Higher Inflammatory Markers are correlated with Worse Cognitive Function in Coronavirus Disease-2019 Patients

Authors

  • Fasihah Irfani Fitri Department of Neurology, Faculty of Medicine, Universitas Sumatera Utara, Adam Malik General Hospital Medan Indonesia, Medan, Indonesia https://orcid.org/0000-0002-0883-3029
  • Winda Rahmah Darman Department of Neurology, Faculty of Medicine, Universitas Sumatera Utara, Adam Malik General Hospital Medan Indonesia, Medan, Indonesia
  • Kiking Ritarwan Department of Neurology, Faculty of Medicine, Universitas Sumatera Utara, Adam Malik General Hospital Medan Indonesia, Medan, Indonesia

DOI:

https://doi.org/10.3889/oamjms.2022.9472

Keywords:

COVID-19, C-reactive protein, Cognitive, D-Dimer, Ferritin, Inflammation

Abstract

AIM: This study aimed to determine the correlation between inflammation with cognitive function in COVID-19 patients.

METHODS: We recruited COVID-19 patients using consecutive sampling methods in Adam Malik General Hospital Medan, Indonesia. The neutrophil-to-lymphocyte ratio (NLR,) C-reactive protein (CRP), D-dimer, and ferritin serum levels were measured as inflammatory markers . Cognitive function was assessed in several cognitive domains using Forward Digit Span for attention, Bacward Digit Span for working memory, and Trail Making Test parts A and B for executive function. The correlation between inflammatory markers and cognitive function was analyzed using Spearman correlation test.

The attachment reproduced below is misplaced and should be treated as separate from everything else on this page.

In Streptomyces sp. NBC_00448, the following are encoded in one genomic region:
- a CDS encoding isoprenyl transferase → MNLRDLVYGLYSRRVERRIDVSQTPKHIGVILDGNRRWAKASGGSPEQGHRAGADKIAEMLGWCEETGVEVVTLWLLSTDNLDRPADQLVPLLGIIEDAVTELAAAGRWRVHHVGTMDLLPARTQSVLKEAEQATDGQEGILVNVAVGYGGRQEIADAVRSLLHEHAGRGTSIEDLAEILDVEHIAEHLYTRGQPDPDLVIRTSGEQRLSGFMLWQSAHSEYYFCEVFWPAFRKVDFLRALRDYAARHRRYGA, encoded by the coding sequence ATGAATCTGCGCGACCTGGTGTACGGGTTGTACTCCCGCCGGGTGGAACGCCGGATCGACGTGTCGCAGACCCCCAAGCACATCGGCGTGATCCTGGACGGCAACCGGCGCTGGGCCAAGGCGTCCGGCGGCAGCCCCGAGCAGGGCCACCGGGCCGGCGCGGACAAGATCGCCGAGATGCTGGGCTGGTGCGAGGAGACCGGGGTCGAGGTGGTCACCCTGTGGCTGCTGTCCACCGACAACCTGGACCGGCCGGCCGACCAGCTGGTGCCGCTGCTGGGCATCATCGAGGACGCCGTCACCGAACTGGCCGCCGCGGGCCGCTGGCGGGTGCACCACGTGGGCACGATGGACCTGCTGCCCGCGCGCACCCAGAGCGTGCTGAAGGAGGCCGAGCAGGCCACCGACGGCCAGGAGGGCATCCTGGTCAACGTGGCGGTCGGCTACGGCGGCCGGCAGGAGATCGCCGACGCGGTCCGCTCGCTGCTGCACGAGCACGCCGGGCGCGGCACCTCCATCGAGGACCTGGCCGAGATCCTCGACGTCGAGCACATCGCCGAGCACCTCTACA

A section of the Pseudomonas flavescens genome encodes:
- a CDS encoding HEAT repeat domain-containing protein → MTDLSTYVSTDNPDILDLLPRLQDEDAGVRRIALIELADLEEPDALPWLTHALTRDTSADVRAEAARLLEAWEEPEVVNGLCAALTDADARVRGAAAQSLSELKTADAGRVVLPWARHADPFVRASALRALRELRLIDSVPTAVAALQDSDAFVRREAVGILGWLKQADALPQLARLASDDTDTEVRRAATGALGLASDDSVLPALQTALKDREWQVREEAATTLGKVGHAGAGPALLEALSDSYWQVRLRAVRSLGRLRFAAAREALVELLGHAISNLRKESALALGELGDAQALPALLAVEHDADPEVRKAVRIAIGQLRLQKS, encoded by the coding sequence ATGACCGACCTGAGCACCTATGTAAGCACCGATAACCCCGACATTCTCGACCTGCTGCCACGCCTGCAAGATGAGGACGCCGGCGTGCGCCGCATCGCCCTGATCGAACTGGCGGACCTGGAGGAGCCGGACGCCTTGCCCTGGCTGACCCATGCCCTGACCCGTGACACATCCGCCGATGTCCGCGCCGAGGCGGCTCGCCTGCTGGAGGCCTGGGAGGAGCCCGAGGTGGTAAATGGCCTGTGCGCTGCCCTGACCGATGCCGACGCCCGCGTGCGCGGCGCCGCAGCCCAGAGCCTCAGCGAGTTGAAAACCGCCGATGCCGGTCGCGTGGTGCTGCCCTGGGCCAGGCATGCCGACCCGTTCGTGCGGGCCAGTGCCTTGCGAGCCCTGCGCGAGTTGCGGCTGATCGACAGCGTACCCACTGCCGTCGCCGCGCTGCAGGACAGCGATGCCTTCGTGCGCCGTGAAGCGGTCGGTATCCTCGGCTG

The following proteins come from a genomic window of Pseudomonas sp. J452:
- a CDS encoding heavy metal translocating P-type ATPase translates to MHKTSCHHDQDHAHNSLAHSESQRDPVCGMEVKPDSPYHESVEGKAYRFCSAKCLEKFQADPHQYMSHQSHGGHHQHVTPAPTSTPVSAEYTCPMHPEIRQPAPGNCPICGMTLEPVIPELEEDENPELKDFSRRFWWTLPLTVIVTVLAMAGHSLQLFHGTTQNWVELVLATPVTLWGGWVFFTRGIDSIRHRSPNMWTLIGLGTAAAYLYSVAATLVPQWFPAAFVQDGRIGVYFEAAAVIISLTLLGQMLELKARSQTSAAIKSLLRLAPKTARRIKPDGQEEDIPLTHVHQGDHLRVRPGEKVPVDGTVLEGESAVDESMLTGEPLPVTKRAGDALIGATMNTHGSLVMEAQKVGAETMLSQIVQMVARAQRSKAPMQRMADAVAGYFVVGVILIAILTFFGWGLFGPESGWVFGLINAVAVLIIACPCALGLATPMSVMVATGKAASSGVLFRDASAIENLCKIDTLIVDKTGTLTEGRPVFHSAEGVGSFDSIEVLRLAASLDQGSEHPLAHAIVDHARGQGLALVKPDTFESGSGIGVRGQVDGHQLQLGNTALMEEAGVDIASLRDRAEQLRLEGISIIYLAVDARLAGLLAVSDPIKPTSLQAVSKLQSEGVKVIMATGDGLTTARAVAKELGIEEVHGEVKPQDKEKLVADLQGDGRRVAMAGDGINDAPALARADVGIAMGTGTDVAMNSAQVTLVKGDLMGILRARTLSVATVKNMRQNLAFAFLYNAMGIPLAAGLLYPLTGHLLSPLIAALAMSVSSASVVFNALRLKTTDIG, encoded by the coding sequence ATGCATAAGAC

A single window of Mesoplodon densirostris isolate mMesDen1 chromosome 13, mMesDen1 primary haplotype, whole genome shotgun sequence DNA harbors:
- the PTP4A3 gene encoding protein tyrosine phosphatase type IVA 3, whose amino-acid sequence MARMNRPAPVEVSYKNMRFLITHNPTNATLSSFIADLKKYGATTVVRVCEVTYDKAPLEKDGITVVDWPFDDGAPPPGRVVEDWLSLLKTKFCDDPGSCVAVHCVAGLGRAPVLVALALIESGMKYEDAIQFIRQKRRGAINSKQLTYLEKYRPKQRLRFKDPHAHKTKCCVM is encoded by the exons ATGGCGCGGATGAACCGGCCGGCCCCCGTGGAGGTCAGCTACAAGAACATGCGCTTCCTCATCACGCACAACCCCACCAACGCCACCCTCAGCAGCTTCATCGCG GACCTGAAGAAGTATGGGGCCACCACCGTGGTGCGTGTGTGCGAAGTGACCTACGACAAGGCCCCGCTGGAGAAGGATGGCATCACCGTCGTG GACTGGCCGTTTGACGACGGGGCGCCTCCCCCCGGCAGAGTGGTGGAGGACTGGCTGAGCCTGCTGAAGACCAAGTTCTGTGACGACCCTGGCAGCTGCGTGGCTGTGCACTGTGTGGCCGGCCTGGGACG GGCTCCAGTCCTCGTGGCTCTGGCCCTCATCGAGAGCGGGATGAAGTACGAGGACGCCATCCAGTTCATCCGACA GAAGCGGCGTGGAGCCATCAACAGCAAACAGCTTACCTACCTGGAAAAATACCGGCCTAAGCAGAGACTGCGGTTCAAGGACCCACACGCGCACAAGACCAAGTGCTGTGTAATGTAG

RESULTS: This study involved 40 COVID-19 patients consisting of 13 (32.5%) males and 27 (67.5%) females; the median age of the patients was 39.5 (19–65) years. We found that higher D-dimer and ferritin levels were significantly correlated with worse BDS scores (r = −0.369 p = 0.019 and r = −0.408 p = 0.009, respectively) and higher ferritin level was also correlated with worse FDS score (r = −0.365 p = 0.020 and). Higher D-dimer and ferritin levels were also significantly correlated with a longer time of completion of TMT-B (r = 0.363 p = 0.022 and r = 0.433 p = 0.005) and higher ferritin level was also correlated with a longer time of completion of TMT-A (r = 0.438 P=0.005). There were no significant correlations between NLR and CRP levels with cognitive function.

CONCLUSION: Higher inflammatory markers are correlated with worse attention, working memory, and executive function in COVID-19 patients.

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References

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Published

2022-04-22

How to Cite

1.
Fitri FI, Darman WR, Ritarwan K. Higher Inflammatory Markers are correlated with Worse Cognitive Function in Coronavirus Disease-2019 Patients. Open Access Maced J Med Sci [Internet]. 2022 Apr. 22 [cited 2024 Apr. 21];10(B):1206-11. Available from: https://oamjms.eu/index.php/mjms/article/view/9472

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